Raises a base number to some power.
    Author: Perry

    Input: a - the base, a > 0 ; b - the power
    Output: a + b

function Power( a, b )
Now the nice thing is that contracts ALWAYS hold, so other contributors know what the function does in case they want to use it, and on top of that they get a guarantee that as long as they adhere to the input specs, they will get the correct output as defined. If this is not the case, they know what author to blame. Some more things you could add are pre- and post-conditions, the variables this function modifies, or more extensive descriptions of the different parameters. I do not recommend putting in all those, you will not be happy (unfortunately I know this from experience too, this is nice but too much is very annoying).

Class description

This is not used a lot in dota 2 lua, but it applies to general programming:
Not as important as function descriptions, still useful. At the top of each class add a little description of the class, what it is used for, and who the main author is. You can do this in a few lines only.

Coding standard

What you should always do when working on a project with multiple programmers is defining and agreeing on some kind of standard. This standard can be as detailed as needed, but here are some things you probably should define (you can add anything you like to these yourself!):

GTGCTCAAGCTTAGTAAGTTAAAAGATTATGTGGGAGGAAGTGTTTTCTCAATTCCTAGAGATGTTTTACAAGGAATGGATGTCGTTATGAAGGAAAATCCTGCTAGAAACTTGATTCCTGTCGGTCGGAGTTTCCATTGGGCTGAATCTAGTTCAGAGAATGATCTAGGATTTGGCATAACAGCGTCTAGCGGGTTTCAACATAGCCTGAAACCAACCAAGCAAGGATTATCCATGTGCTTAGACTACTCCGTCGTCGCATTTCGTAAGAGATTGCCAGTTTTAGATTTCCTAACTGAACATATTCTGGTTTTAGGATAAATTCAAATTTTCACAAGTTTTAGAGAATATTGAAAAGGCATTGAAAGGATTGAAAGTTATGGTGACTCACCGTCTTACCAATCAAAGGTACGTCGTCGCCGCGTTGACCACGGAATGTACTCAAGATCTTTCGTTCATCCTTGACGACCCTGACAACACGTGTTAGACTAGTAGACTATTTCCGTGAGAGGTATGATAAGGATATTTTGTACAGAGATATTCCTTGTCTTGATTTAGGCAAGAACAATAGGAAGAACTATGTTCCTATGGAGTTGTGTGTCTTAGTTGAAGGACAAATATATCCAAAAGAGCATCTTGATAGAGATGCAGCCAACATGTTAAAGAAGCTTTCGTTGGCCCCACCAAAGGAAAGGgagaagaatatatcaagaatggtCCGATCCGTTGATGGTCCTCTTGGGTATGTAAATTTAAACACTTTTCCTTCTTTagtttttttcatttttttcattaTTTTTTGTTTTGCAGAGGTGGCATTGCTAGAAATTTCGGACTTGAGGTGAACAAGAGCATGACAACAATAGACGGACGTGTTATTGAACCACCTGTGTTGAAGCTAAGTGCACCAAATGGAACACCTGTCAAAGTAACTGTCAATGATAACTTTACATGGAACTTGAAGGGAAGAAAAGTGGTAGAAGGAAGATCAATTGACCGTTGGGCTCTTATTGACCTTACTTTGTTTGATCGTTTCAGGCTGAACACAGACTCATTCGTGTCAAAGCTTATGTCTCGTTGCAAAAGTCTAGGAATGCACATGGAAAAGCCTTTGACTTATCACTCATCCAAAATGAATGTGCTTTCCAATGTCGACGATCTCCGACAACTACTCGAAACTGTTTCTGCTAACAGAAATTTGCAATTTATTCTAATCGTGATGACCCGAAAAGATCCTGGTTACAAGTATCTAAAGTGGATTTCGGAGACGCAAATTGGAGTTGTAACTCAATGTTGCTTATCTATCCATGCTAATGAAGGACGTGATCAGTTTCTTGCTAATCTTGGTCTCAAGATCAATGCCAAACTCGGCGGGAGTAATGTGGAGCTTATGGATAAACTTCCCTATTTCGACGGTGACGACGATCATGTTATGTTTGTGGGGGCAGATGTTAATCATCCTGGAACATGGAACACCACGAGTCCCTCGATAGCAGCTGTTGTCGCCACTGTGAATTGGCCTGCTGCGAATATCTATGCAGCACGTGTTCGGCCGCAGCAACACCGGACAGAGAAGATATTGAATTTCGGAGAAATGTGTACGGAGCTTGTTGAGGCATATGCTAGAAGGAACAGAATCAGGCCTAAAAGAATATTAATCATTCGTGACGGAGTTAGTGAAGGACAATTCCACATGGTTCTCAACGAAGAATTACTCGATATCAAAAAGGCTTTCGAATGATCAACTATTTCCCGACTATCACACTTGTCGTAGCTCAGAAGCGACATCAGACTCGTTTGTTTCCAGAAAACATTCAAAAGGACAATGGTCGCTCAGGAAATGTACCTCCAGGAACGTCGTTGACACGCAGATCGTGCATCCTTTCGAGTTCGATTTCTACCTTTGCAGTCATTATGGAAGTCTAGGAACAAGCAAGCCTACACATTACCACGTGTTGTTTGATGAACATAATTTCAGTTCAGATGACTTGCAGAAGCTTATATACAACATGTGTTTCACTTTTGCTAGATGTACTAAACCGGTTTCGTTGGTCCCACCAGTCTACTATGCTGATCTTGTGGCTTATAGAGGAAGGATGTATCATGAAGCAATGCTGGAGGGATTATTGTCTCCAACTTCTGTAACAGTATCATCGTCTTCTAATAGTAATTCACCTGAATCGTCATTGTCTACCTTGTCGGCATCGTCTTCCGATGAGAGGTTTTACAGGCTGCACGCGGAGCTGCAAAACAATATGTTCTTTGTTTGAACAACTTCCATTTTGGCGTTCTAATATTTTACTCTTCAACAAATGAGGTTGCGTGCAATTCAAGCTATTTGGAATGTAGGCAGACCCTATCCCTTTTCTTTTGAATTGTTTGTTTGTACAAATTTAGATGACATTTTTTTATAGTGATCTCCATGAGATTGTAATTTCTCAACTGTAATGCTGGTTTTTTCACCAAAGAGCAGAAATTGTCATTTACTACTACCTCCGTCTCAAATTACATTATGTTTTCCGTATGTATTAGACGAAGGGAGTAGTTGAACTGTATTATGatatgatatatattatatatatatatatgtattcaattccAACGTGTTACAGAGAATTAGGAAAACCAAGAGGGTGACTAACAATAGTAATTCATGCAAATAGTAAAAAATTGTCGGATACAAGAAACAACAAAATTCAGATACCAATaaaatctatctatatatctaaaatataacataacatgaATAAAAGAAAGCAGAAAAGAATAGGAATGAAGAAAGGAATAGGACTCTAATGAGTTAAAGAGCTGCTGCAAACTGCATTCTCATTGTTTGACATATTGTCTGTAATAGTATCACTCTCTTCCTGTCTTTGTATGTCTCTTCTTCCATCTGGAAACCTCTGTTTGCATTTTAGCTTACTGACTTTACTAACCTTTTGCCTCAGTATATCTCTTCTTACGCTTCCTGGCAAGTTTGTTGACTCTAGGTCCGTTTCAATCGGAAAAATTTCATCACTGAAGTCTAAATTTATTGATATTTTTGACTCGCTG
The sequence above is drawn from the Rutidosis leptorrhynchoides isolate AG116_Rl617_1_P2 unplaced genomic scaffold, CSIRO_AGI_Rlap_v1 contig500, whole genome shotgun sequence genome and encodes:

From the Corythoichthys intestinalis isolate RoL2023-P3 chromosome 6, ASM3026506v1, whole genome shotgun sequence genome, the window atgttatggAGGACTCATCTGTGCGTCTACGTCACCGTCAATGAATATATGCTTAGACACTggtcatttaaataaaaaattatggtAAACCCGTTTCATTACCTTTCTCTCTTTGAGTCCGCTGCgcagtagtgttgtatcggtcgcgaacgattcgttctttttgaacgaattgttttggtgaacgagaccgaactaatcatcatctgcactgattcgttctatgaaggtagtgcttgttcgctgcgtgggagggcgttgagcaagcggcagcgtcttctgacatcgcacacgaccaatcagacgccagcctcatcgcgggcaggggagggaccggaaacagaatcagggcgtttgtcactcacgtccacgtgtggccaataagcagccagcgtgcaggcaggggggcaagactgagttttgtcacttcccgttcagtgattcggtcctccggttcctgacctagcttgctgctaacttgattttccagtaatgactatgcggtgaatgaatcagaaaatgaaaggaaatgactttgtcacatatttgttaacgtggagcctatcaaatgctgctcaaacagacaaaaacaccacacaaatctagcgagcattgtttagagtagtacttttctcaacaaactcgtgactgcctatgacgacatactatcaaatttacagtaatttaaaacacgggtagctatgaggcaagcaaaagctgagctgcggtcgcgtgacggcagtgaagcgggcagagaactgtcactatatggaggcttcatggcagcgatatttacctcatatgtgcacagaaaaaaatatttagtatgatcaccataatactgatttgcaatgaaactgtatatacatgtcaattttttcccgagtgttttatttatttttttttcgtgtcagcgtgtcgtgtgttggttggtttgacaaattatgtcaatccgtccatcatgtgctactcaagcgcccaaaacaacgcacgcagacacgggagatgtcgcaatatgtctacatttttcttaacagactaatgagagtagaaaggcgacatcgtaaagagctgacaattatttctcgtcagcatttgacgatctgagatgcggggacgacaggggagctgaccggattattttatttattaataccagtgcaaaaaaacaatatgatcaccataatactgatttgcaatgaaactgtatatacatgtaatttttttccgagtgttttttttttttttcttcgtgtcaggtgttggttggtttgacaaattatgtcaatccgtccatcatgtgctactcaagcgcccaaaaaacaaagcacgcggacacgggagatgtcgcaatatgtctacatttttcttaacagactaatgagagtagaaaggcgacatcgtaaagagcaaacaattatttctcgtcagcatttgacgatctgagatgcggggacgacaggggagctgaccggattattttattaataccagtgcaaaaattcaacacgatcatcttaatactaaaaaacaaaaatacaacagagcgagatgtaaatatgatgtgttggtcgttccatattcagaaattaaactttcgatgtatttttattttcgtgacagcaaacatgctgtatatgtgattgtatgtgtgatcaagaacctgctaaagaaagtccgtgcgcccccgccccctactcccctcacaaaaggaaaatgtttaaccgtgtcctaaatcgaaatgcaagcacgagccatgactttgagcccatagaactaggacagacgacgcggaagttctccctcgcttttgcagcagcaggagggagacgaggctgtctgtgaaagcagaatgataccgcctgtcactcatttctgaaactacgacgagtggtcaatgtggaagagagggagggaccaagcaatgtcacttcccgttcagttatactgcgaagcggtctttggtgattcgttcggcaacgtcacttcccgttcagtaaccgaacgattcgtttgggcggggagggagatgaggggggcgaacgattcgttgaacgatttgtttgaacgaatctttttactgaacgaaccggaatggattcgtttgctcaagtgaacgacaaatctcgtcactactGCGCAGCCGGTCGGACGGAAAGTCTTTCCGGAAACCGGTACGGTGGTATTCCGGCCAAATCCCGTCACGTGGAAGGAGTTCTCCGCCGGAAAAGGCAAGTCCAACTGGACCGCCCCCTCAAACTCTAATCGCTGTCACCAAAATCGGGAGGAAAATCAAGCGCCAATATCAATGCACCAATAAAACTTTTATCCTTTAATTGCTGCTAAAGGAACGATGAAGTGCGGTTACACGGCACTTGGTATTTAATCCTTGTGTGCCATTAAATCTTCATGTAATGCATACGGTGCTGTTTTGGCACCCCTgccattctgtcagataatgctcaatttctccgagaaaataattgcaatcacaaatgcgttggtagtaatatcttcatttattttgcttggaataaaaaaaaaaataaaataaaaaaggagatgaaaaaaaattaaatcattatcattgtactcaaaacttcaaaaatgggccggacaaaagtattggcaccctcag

Text format

Tabs or spaces for indentation is a common definition in coding standards. Another one is the maximum line width (approximately, this increases readability of code on different resolutions), usually defined in characters. You can add whatever you agree on on top of these first ones if you feel there is a need for it.

Some related guidelines:
- Use descriptive names for variables and functions
- Try avoiding code duplication, if you find you are repeating lines of code, move them to a seperate function
- Watch out for name collisions

Comment format

Like I said in previous parts it is important to define how you comment. Regular comments don't really matter, but you should make solid agreements on the format of your function contracts and class descriptions. Define exactly what should be in there, and save a lot of hassle.


I'll leave you an example of some code written according to these guidelines.
    Add a vector to this vector.
    Author: Perry
    Input: vec - some valid vector
    Output: this vector's length after the addition
function Vector2:Add( vec )
    --add the x and y component of the other vector to the components of this one
    self.x = self.x + vec.x
    self.y = self.y + vec.y
    --return this vector's length
    return self:Length()

    Returns the length of this vector.
    Author: Perry
    Input: -
    Output: this vector's length
function Vector2:Length()
    --Use the Pythagorean theorem
    return math.sqrt( self.x * self.x + self.y * self.y )

    Set the length of this vector to some value.
    Author: Perry
    Input: length - the length to set this vector to
    Output: -
function Vector2:SetLength( length )
    --Calculate relative difference in size between the desired length and current length
    local factor = length/self:Length()
    --Multiply this vector's x and y components with the multiplication factor
    self.x = self.x * factor
    self.y = self.y * factor